SAN FRANCISCO–(USNewswire)–California’s 2017 wine harvest wrapped up early this fall following summer heat spurts and a growing season that saw significant rain throughout the state ending a five-year drought.
While October wildfires in North Coast wine communities made international headlines, the state’s vineyards and wineries were not significantly affected. Napa, Sonoma and Mendocino counties, the regions most impacted, grow 12 percent of California’s winegrapes, and 90% percent of the harvest in Napa and Sonoma and 85% in Mendocino were already picked and in production at wineries before the fires.
“The vast majority of California’s 2017 winegrape harvest was unaffected by the wildfires and the vintage promises to be of excellent quality,” said Robert P. (Bobby) Koch, president and CEO of Wine Institute. “The outpouring of support locally and from around the world for people in the impacted communities has been phenomenal. We are saddened by the loss of lives and homes and this will truly be remembered as a harvest of the heart. Wineries are at work making their 2017 wines and welcoming visitors during this beautiful late fall/early winter season.”
With all but late harvest grapes in, vintners are looking back at the 2017 growing season. The drought is over with the season beginning with rainfall that refilled reservoirs and replenished soils. Harvest began early at a normal pace in many regions, and then progressed rapidly during a heat wave in late August and early September. Temperatures cooled mid-September, slowing the harvest pace and allowing red grapes to ripen gradually. Many regions are reporting reduced yields due to the heat spell, but vintners are reporting strong quality for the 2017 vintage.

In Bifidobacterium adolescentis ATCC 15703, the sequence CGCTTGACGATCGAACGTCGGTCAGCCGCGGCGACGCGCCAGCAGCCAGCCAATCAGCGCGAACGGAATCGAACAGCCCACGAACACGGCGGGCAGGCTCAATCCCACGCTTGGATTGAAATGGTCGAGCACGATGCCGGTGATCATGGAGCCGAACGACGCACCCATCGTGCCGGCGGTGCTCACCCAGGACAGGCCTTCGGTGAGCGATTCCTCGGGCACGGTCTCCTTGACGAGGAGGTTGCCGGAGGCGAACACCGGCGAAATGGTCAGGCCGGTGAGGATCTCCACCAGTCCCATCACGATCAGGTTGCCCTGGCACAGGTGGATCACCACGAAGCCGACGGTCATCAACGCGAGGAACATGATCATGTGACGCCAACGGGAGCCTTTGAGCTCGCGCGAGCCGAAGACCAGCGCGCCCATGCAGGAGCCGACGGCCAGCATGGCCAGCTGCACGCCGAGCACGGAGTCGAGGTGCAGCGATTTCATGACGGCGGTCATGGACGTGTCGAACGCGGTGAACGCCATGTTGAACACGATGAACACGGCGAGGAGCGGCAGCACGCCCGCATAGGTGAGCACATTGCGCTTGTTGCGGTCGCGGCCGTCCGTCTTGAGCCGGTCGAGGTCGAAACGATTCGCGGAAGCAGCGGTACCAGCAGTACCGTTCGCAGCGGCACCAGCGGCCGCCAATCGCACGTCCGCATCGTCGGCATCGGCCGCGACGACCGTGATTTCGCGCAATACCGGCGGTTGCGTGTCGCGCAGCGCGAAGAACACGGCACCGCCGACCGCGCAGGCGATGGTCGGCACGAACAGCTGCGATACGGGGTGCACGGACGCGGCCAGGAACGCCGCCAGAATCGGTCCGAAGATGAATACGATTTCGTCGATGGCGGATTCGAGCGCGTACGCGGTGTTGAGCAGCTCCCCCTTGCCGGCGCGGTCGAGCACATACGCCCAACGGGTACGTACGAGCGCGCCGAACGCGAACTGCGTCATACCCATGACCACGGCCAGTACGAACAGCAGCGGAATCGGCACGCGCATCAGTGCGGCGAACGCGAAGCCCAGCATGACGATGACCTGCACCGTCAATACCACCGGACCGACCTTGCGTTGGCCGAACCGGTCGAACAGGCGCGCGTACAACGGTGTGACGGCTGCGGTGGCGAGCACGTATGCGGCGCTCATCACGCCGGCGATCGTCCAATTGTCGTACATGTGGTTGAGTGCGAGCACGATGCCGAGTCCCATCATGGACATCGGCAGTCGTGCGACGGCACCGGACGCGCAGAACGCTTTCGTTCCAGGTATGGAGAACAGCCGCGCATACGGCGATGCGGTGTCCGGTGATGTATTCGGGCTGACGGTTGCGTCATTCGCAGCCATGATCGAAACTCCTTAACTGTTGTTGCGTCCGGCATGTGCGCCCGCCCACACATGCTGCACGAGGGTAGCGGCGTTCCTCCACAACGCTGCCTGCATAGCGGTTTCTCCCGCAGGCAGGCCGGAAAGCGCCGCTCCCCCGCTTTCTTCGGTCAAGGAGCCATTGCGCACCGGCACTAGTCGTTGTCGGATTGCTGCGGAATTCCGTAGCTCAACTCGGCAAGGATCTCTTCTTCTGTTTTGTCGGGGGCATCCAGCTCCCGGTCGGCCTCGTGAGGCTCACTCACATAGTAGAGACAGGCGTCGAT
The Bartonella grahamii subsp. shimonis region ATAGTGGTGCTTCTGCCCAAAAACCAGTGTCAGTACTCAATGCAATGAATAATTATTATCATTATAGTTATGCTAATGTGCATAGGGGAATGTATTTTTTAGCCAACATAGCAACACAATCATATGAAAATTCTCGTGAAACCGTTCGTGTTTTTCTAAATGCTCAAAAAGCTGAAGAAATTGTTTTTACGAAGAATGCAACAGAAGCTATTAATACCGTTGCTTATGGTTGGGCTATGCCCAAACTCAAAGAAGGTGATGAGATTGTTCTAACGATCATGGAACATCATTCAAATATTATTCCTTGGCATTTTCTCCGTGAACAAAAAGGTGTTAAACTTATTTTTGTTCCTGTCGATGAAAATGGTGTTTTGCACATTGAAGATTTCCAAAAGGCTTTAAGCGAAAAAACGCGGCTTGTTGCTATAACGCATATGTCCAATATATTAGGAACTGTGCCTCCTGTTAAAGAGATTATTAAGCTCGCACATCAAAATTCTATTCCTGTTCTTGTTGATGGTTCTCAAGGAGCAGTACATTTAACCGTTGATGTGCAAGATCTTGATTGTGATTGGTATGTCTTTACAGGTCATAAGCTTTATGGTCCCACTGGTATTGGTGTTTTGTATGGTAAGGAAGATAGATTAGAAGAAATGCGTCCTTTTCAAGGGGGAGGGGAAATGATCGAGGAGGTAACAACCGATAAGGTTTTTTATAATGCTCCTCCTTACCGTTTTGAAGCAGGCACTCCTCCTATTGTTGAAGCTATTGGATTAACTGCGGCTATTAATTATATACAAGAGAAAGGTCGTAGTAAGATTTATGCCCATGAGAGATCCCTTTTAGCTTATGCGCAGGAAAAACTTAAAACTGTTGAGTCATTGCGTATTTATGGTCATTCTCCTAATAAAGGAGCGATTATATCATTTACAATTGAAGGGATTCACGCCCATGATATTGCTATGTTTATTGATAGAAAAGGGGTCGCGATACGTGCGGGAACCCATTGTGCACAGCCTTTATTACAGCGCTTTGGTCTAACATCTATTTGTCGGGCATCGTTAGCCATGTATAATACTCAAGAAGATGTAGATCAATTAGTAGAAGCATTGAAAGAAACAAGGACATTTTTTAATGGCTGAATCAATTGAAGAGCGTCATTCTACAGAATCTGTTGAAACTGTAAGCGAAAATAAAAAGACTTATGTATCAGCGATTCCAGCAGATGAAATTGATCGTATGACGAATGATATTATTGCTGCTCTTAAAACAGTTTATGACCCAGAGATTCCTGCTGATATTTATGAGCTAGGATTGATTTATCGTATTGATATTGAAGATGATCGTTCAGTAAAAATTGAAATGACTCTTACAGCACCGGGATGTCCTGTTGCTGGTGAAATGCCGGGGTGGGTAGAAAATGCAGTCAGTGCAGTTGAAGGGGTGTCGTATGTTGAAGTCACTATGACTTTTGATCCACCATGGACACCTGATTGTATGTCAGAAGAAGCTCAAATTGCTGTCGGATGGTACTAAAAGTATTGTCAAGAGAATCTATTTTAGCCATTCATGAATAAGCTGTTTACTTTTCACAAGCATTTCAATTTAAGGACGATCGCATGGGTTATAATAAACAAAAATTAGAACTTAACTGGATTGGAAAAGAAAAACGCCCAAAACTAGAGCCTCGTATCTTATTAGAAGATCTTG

The California Department of Food and Agriculture estimated in early August that the state’s overall crop size would reach 4 million tons, down slightly from 4.03 million in 2016 and above the historical average of 3.9 million tons. The heat wave will likely lower this prediction.
“We had above average rainfall this winter on the Central Coast, but not as much as areas that saw flooding,” said Steve Lohr, CEO, J. Lohr Vineyards & Wines. “It was wonderful because it helped fill up the reservoirs and bring new life to cover crops that had been parched after several years of drought. It has been a good year for us, all in all, on the Central Coast,” Lohr said. “From the 30,000-foot perspective, I would say that these wines are going to show particularly nicely in their youth but will have the capacity to age.”
According to Neil Bernardi, vice president of winemaking at Duckhorn Wine Co., the increased rainfall also brought vine-vigor challenges. “It required special focus on cover crops and tillage and closely managing canopies. Cabernet Sauvignon grapes in Napa Valley and Alexander Valley look especially healthy,” he said. “Our Pinot Noir, Zinfandel and Merlot have excellent color, extraction and flavor, and Sauvignon Blanc and Chardonnay are showing excellent aromatics and great acidity.”
The rainfall helped vines in the Santa Cruz Mountains rebound from the drought, but also caused some problems during flowering. “Zinfandel got caught by spring rain during bloom and most of our Zinfandel sites are down in tonnage anywhere from 15% to 40%,” said Eric Baugher, chief operating officer and winemaker, Ridge Vineyards Monte Bello Winery. “It does appear that the Zinfandel vintage will be an extraordinary one, similar to 1999. I expect similar excellent quality out of Chardonnay since the fruit had such great intensity of flavor from the petite-size clusters and berries.”
A heat spell impacted many California regions in late summer, speeding up harvest schedules and requiring extra vigilance. “Some vineyards that had exposed fruit showed desiccation,” said David Hayman, vice president of winegrowing for Delicato Family Vineyards, which farms grapes across the state. “Ripeness was accelerated and a lot of fruit became ready all at once. Flavors across the board look good.”